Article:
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I see that as pretty reasonable, they are just covering their arses. From my knowledge of parents and the way they view schools and teachers I fully support them in every last little bit of being ridiculous sticklers to the rules. Far too many parents see school as somewhere they can abandon their little shitty horror spawn for as long as possible so they dont have to do any real parenting and also as a cozy way of finding someone to blame and hold responsible for their complete failure in being able to raise a child properly.

I'm not for one second suggesting you are one of those parents by the way.

With my kids I'd insist on wearing a helmet, and I'm vehemently anti helment compulsion for adults. I appreciate that could be seen as hypocritical.

I would let the malevolent side of me create an extra box that states whilst I take resposibility for my child riding to school without a helmet, I would hold the school, and the head personally, 100% to blame for any incident caused by them allowing cars to exceed speed limits, parking in restricted areas and innapropriately sized vehicles such as 4x4s and other such twatwagons from Bramhall etc.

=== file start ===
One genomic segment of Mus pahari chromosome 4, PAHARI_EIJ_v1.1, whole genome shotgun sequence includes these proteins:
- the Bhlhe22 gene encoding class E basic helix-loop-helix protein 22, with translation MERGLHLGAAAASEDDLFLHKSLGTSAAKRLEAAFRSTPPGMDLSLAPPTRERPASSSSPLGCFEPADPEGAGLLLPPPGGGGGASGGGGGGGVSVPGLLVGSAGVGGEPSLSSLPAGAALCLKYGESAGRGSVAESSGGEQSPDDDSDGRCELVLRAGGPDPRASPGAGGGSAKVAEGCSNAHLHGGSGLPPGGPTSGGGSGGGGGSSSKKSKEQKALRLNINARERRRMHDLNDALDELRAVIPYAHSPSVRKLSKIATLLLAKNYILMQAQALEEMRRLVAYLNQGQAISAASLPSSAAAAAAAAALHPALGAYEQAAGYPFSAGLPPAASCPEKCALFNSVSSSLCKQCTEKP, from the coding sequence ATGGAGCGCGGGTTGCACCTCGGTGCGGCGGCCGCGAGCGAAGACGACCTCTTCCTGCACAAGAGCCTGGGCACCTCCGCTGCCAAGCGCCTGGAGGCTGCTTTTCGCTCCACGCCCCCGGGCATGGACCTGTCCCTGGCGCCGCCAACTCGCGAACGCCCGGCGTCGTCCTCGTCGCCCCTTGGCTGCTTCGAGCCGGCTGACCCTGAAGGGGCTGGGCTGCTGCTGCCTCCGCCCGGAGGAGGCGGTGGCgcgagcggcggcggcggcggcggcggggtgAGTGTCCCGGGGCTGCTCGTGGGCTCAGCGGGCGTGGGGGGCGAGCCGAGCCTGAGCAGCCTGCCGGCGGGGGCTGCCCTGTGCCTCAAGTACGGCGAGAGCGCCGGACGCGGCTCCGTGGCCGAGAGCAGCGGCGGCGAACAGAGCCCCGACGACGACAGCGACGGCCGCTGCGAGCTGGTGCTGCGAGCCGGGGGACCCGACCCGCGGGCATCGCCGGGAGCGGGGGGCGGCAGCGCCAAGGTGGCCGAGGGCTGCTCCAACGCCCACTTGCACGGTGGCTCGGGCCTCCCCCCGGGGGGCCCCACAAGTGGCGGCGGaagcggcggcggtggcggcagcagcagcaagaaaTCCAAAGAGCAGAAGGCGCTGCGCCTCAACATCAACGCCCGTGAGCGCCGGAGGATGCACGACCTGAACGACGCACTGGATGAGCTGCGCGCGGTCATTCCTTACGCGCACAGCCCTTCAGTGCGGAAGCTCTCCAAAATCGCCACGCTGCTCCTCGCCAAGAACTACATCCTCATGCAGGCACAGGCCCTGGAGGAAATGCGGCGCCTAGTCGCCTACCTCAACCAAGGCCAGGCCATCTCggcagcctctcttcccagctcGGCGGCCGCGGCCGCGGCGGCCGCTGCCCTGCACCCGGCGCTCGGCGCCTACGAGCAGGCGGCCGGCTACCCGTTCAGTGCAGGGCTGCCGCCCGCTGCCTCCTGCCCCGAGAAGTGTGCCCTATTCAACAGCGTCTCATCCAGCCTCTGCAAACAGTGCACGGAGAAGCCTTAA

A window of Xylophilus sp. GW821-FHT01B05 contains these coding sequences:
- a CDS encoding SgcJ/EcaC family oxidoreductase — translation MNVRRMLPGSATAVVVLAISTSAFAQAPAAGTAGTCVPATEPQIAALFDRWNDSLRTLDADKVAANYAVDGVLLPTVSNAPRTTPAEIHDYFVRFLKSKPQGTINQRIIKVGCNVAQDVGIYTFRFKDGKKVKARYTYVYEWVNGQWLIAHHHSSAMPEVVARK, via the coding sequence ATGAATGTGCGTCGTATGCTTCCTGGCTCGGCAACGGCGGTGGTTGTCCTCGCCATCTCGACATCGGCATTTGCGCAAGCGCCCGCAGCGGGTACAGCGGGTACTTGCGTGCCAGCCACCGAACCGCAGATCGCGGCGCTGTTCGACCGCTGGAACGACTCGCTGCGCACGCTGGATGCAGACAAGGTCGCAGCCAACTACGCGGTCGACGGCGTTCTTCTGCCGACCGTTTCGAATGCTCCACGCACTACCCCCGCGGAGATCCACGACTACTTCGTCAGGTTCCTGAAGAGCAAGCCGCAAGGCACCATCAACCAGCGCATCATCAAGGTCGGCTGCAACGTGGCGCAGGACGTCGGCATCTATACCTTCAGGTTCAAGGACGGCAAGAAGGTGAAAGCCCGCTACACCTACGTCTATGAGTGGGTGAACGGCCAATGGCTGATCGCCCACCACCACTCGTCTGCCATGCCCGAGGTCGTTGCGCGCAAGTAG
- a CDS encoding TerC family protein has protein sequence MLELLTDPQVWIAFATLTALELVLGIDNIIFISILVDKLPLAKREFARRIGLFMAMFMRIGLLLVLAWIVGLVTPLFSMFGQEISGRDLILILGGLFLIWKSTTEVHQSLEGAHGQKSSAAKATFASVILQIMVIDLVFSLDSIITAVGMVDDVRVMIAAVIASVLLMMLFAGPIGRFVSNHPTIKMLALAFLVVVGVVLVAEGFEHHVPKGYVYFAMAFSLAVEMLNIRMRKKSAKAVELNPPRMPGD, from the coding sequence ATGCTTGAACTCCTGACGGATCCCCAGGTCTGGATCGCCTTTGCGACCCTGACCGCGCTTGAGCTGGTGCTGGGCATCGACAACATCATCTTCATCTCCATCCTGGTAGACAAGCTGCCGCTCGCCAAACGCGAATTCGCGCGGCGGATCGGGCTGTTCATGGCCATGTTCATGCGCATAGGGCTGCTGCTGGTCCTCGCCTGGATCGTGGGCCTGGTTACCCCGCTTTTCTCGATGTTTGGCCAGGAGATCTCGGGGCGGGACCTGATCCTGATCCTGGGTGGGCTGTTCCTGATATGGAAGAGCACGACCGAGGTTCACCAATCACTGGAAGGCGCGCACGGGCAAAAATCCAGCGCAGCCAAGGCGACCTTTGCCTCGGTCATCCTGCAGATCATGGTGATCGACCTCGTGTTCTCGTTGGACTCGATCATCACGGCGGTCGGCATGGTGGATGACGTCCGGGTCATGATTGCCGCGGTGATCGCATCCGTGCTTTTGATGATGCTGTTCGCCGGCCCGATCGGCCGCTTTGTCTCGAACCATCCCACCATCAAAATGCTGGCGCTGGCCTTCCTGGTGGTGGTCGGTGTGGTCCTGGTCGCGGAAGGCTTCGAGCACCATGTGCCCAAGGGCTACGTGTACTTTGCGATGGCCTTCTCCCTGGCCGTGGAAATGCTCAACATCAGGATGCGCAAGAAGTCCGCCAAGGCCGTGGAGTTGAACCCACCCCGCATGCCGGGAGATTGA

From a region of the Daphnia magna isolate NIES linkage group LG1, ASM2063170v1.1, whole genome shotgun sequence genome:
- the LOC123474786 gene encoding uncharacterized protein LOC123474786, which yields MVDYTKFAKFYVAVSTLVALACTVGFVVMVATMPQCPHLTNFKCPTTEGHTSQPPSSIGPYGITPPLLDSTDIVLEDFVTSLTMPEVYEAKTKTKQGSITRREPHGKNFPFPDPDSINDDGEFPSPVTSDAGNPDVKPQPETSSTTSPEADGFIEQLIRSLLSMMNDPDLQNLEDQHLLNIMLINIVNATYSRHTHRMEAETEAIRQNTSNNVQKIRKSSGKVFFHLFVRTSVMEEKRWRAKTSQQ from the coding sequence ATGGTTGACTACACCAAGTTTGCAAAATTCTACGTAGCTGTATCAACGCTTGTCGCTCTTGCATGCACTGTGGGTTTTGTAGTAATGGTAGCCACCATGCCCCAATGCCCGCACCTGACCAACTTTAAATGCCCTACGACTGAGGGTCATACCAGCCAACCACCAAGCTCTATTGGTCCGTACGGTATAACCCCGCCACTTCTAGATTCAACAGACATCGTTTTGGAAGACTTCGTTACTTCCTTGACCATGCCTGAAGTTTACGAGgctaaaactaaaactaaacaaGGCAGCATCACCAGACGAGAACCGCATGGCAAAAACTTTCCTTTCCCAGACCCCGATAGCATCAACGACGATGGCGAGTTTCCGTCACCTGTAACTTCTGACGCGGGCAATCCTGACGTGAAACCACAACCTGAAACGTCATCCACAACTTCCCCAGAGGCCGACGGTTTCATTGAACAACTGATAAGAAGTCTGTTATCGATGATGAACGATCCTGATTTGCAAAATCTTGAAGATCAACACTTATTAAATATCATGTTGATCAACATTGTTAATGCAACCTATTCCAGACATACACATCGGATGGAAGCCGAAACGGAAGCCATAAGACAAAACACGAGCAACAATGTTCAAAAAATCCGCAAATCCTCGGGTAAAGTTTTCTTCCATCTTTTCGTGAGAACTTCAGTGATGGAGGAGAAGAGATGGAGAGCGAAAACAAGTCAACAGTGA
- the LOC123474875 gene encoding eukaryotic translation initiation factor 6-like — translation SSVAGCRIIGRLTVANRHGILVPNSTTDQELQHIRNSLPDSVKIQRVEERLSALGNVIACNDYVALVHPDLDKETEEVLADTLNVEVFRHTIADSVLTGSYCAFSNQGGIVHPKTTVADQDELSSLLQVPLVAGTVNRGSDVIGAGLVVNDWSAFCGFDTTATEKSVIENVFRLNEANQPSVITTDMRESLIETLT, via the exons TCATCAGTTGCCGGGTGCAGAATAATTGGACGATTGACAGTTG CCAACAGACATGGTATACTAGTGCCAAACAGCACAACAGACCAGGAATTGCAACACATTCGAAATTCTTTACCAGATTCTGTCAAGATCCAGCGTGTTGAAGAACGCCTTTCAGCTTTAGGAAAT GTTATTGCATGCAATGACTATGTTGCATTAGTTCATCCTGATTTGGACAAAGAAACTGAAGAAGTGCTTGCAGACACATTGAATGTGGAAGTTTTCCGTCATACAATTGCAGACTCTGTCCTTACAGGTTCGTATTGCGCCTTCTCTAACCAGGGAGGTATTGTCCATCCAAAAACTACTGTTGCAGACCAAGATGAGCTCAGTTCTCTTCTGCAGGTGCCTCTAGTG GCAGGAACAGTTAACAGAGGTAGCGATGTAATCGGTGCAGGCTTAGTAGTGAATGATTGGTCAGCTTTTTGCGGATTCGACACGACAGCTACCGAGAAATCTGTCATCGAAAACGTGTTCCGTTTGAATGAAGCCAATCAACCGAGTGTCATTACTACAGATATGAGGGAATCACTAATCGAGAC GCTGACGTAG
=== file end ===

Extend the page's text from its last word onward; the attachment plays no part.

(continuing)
posted by farrell [1319 posts]
28th January 2014 - 0:59

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Yup, if you're outraged at that then perhaps you need to reassess your outrage parameters.

posted by allez neg [4 posts]
28th January 2014 - 0:59

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No problem. I personally think children should be encouraged to wear helmets and for them to indemnify themselves if the child doesn't is reasonable. Especially if you want them to wear a helmet, they then go home without it, injure themselves and then you blame the school. Blame the letter on the parents, not the school.

Advice is a form of nostalgia. Dispensing it is a way of fishing the past from the disposal, wiping it off, painting over the ugly parts and recycling it for more than it's worth.

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posted by jmaccelari [144 posts]
28th January 2014 - 7:34

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Yes, that comma after "Parents" is a disgrace.

posted by msw [125 posts]
28th January 2014 - 7:34

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My wife is a schoolteacher, and her thoughts are that the school is following government advice. If the government view changes, then so will the school's.

So petition the government to change their stance Smile